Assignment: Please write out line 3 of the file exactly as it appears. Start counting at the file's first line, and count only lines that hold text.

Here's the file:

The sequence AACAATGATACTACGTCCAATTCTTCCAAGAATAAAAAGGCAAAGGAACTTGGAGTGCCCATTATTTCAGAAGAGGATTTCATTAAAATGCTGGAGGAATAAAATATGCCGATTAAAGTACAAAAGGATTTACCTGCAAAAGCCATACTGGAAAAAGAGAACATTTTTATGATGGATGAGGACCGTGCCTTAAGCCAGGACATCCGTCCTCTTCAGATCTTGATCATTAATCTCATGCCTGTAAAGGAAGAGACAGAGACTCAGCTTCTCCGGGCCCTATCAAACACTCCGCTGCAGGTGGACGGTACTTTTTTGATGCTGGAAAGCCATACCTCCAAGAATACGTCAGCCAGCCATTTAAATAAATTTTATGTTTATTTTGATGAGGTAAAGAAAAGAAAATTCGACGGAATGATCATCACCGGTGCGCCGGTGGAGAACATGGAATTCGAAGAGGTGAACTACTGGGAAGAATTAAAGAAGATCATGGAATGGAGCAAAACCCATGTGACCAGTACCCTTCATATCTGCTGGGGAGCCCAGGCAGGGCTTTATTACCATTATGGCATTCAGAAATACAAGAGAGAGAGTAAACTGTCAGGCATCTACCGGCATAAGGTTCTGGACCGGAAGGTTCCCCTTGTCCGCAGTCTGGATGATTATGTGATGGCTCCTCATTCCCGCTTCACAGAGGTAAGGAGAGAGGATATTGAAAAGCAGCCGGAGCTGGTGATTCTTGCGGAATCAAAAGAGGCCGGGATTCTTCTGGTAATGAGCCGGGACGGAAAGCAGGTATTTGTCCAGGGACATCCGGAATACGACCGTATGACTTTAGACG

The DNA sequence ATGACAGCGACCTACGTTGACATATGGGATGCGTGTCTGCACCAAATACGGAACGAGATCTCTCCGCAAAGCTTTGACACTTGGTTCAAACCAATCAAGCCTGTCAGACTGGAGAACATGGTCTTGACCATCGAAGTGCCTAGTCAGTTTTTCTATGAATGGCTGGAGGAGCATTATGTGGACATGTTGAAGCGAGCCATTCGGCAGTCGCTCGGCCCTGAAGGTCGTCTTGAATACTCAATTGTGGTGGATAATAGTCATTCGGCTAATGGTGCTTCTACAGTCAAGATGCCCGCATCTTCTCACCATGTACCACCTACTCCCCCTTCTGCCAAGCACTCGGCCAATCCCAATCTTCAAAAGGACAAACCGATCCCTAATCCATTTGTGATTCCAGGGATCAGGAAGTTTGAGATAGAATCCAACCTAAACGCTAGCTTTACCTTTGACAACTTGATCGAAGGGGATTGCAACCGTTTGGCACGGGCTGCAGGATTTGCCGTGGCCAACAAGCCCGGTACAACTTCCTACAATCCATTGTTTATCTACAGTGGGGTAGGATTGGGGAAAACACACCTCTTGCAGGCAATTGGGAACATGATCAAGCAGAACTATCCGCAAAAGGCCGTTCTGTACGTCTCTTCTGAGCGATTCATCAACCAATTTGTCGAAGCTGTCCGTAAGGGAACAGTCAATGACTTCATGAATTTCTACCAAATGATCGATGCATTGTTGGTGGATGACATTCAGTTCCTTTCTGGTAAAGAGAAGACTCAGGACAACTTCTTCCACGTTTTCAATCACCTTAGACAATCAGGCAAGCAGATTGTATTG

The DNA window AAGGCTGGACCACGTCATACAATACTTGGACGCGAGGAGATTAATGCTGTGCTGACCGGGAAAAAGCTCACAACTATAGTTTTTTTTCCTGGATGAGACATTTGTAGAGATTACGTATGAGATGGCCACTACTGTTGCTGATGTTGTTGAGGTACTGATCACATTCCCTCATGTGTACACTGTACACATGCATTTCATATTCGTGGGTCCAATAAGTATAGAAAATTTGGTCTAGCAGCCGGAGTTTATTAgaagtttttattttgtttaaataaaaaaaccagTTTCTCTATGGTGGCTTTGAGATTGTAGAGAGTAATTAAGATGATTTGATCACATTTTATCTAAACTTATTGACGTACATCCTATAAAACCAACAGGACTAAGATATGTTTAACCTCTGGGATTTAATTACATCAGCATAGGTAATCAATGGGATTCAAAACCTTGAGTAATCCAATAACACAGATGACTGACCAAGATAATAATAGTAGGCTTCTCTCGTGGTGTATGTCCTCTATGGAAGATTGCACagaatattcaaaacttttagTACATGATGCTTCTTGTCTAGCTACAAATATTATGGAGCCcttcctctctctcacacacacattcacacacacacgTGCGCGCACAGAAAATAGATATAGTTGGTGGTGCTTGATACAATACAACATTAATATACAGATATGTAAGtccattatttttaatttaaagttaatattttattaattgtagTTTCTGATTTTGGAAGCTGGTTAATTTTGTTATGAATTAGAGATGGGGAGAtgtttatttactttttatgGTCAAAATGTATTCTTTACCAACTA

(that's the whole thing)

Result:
The DNA window AAGGCTGGACCACGTCATACAATACTTGGACGCGAGGAGATTAATGCTGTGCTGACCGGGAAAAAGCTCACAACTATAGTTTTTTTTCCTGGATGAGACATTTGTAGAGATTACGTATGAGATGGCCACTACTGTTGCTGATGTTGTTGAGGTACTGATCACATTCCCTCATGTGTACACTGTACACATGCATTTCATATTCGTGGGTCCAATAAGTATAGAAAATTTGGTCTAGCAGCCGGAGTTTATTAgaagtttttattttgtttaaataaaaaaaccagTTTCTCTATGGTGGCTTTGAGATTGTAGAGAGTAATTAAGATGATTTGATCACATTTTATCTAAACTTATTGACGTACATCCTATAAAACCAACAGGACTAAGATATGTTTAACCTCTGGGATTTAATTACATCAGCATAGGTAATCAATGGGATTCAAAACCTTGAGTAATCCAATAACACAGATGACTGACCAAGATAATAATAGTAGGCTTCTCTCGTGGTGTATGTCCTCTATGGAAGATTGCACagaatattcaaaacttttagTACATGATGCTTCTTGTCTAGCTACAAATATTATGGAGCCcttcctctctctcacacacacattcacacacacacgTGCGCGCACAGAAAATAGATATAGTTGGTGGTGCTTGATACAATACAACATTAATATACAGATATGTAAGtccattatttttaatttaaagttaatattttattaattgtagTTTCTGATTTTGGAAGCTGGTTAATTTTGTTATGAATTAGAGATGGGGAGAtgtttatttactttttatgGTCAAAATGTATTCTTTACCAACTA